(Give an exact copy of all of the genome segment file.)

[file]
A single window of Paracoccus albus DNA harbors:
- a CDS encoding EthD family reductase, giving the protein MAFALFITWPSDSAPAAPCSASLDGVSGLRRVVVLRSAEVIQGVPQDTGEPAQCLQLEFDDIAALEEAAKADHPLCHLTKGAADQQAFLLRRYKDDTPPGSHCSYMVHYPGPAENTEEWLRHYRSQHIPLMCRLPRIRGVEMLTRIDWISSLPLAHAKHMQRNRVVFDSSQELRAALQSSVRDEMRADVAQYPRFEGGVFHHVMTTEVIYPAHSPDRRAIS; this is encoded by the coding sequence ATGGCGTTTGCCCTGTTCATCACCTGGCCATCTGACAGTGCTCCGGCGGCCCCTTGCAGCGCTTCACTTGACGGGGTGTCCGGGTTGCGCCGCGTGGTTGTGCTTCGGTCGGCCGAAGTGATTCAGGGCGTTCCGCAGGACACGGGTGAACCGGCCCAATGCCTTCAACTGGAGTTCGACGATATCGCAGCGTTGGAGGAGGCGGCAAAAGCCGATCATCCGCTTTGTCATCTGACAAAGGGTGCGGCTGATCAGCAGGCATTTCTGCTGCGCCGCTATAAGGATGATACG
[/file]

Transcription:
A single window of Paracoccus albus DNA harbors:
- a CDS encoding EthD family reductase, giving the protein MAFALFITWPSDSAPAAPCSASLDGVSGLRRVVVLRSAEVIQGVPQDTGEPAQCLQLEFDDIAALEEAAKADHPLCHLTKGAADQQAFLLRRYKDDTPPGSHCSYMVHYPGPAENTEEWLRHYRSQHIPLMCRLPRIRGVEMLTRIDWISSLPLAHAKHMQRNRVVFDSSQELRAALQSSVRDEMRADVAQYPRFEGGVFHHVMTTEVIYPAHSPDRRAIS; this is encoded by the coding sequence ATGGCGTTTGCCCTGTTCATCACCTGGCCATCTGACAGTGCTCCGGCGGCCCCTTGCAGCGCTTCACTTGACGGGGTGTCCGGGTTGCGCCGCGTGGTTGTGCTTCGGTCGGCCGAAGTGATTCAGGGCGTTCCGCAGGACACGGGTGAACCGGCCCAATGCCTTCAACTGGAGTTCGACGATATCGCAGCGTTGGAGGAGGCGGCAAAAGCCGATCATCCGCTTTGTCATCTGACAAAGGGTGCGGCTGATCAGCAGGCATTTCTGCTGCGCCGCTATAAGGATGATACG